Carlyle’s day-to-day existence is with his wife of 10 years, Anastasia, and their three children – six-year-old Ava, Harvey, four, and Pearce, who is nearly two.
And this big-screen baddie shows he’s a big softie at heart at mention of them.
He said:”My wife and my family are my everything and I love being with them.
They are my life.
“I’d go demented if, like Russell, I was cut off from them.
“I hate being away from them even for the shortest periods of time.
“They are all the world to me.
Being away from them for even a few days is sheer agony.
I am not interested in celebrity and all that crap, or in going to parties or premieres.
I enjoy being at home.”
In a bizarre way, his work life helps him keep his family life to himself – his list of X-rated characters are totally unsuitable for his children to see.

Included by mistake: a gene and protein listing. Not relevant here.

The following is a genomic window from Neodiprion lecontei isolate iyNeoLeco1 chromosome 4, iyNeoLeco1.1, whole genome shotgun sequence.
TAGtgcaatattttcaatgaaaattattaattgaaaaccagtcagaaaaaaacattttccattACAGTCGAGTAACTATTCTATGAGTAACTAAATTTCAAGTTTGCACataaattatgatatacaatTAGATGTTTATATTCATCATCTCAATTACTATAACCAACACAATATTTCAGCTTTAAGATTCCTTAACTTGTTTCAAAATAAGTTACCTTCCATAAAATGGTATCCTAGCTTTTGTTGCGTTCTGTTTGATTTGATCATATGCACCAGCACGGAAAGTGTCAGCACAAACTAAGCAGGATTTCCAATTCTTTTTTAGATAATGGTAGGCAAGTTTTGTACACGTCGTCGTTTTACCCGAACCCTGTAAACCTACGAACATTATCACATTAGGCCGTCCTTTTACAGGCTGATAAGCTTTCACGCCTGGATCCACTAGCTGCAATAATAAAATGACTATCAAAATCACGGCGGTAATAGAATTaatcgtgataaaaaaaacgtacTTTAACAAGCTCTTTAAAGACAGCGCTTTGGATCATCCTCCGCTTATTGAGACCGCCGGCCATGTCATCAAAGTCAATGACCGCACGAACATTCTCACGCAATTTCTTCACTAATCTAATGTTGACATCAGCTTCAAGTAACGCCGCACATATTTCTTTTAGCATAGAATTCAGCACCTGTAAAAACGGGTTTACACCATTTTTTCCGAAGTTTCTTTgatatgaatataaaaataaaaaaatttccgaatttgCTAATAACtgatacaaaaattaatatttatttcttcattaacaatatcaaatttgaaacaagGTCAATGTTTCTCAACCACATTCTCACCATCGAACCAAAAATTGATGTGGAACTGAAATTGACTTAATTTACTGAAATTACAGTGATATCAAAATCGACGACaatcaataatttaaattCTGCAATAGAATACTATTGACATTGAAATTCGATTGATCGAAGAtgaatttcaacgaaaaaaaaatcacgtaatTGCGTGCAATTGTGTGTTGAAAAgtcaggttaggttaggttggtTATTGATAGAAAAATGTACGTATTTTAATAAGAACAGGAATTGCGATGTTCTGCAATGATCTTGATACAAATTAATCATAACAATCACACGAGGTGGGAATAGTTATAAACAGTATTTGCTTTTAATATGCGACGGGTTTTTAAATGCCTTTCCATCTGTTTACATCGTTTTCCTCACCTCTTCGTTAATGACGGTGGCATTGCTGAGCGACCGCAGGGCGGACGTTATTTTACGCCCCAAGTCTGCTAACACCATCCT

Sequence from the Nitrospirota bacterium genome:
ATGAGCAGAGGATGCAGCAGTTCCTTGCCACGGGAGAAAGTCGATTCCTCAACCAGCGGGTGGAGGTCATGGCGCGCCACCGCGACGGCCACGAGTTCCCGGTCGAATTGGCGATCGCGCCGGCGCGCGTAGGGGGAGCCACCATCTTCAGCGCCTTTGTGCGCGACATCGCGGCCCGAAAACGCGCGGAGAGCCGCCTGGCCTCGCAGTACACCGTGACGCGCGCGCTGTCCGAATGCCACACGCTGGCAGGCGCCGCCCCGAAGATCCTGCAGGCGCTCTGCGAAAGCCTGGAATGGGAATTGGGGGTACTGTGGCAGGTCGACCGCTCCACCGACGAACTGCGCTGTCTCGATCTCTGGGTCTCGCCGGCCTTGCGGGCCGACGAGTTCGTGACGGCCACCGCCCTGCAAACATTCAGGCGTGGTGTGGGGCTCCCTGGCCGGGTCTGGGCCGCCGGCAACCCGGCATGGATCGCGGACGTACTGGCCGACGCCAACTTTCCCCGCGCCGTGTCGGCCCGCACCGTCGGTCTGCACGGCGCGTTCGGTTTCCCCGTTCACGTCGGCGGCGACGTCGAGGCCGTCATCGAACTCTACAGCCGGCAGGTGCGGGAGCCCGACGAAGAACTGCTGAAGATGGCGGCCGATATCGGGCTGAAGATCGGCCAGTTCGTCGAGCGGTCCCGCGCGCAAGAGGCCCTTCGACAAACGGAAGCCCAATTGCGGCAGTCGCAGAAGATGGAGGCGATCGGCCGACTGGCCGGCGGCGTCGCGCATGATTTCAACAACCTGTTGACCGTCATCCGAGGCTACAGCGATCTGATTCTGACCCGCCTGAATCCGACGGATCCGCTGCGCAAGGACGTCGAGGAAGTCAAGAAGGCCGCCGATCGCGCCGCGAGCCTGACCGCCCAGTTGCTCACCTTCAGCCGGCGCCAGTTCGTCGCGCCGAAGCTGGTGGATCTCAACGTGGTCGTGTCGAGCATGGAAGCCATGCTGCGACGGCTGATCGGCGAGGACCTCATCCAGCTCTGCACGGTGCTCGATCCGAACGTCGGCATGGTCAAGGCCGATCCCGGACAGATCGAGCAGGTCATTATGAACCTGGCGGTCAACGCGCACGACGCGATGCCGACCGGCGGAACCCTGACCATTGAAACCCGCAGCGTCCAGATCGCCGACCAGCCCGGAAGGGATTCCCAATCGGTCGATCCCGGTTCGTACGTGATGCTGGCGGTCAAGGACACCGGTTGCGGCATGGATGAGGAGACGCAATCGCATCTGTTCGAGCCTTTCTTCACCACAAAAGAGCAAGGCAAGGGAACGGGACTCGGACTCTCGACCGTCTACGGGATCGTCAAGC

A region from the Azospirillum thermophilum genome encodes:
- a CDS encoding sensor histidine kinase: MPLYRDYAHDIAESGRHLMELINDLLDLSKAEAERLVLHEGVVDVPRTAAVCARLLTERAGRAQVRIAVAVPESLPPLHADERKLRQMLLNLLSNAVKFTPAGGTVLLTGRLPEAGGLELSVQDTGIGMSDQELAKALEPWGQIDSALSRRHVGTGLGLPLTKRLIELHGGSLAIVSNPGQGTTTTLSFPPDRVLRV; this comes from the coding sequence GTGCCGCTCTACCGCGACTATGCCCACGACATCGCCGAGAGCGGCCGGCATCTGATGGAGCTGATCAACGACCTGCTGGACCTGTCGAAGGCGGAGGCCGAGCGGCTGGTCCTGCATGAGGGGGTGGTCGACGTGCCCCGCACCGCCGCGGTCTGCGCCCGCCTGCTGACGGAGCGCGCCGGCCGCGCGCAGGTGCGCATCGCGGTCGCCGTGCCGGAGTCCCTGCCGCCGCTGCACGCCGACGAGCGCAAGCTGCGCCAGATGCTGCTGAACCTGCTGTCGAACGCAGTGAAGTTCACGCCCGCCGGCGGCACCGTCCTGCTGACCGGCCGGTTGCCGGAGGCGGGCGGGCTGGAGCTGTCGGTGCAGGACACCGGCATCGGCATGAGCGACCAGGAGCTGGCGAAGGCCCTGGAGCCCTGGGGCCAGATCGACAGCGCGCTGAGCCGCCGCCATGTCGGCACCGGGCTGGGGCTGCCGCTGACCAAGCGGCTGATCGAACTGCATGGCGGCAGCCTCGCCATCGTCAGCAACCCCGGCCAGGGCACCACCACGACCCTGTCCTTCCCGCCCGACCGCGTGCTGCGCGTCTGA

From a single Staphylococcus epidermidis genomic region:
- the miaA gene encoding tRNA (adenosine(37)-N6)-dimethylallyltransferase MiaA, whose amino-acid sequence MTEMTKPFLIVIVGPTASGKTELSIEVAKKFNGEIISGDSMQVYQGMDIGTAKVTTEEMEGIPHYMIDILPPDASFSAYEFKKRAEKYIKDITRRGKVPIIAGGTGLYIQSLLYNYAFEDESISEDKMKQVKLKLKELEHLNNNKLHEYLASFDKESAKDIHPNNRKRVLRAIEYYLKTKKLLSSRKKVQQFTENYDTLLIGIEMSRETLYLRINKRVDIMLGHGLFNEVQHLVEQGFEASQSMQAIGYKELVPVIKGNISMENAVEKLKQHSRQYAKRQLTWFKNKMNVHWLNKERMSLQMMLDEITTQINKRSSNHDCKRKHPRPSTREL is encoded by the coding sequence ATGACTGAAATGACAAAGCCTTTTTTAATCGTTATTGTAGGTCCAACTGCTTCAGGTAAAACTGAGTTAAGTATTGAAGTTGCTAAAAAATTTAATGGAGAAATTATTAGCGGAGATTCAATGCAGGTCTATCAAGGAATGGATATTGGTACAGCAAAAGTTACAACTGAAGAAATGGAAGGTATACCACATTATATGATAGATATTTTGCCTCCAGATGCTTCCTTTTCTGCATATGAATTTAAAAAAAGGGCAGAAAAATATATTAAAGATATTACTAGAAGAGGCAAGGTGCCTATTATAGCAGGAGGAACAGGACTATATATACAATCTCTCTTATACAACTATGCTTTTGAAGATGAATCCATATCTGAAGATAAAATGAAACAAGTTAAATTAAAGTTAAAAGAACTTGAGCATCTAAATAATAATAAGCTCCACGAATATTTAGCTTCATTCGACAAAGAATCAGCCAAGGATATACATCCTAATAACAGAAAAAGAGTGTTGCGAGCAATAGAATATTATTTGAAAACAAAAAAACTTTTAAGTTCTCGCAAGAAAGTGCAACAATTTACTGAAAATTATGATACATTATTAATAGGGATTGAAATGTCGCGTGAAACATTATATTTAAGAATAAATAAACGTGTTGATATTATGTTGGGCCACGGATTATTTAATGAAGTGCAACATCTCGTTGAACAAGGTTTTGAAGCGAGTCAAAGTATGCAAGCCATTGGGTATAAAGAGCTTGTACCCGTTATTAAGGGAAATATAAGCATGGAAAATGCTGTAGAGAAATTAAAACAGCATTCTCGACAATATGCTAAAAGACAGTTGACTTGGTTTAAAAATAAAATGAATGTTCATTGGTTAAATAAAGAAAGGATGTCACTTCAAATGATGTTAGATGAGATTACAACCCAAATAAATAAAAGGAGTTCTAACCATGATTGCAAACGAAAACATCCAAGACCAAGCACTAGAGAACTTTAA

He laughed: “They’ve seen bits of that old TV series for the BBC, Hamish Macbeth, where I played a gentle and mild-mannered rural Scottish copper, but that’s about it.
“The rest of their daddy’s career is – to date – strictly off-limits.
“I wonder what it is that makes producers and directors look at this little innocent Glaswegian face of mine and think, ‘Carlyle can look like a total s*** so convincingly.
Let’s give him the role of the villainous killer with the nasty twist in his character?'”
So what has been his most stand-out baddie role?
He said: “I think that I’ll always be remembered for playing Begbie in Trainspotting, to the end of my career.
“But Ravenous the film about cannibalism he made in 1999 was probably the hardest thing I’ve ever had to do, the most difficult thing to pull off.”
Last year brought him the hit film 28Weeks Later, which is now just issued on DVD.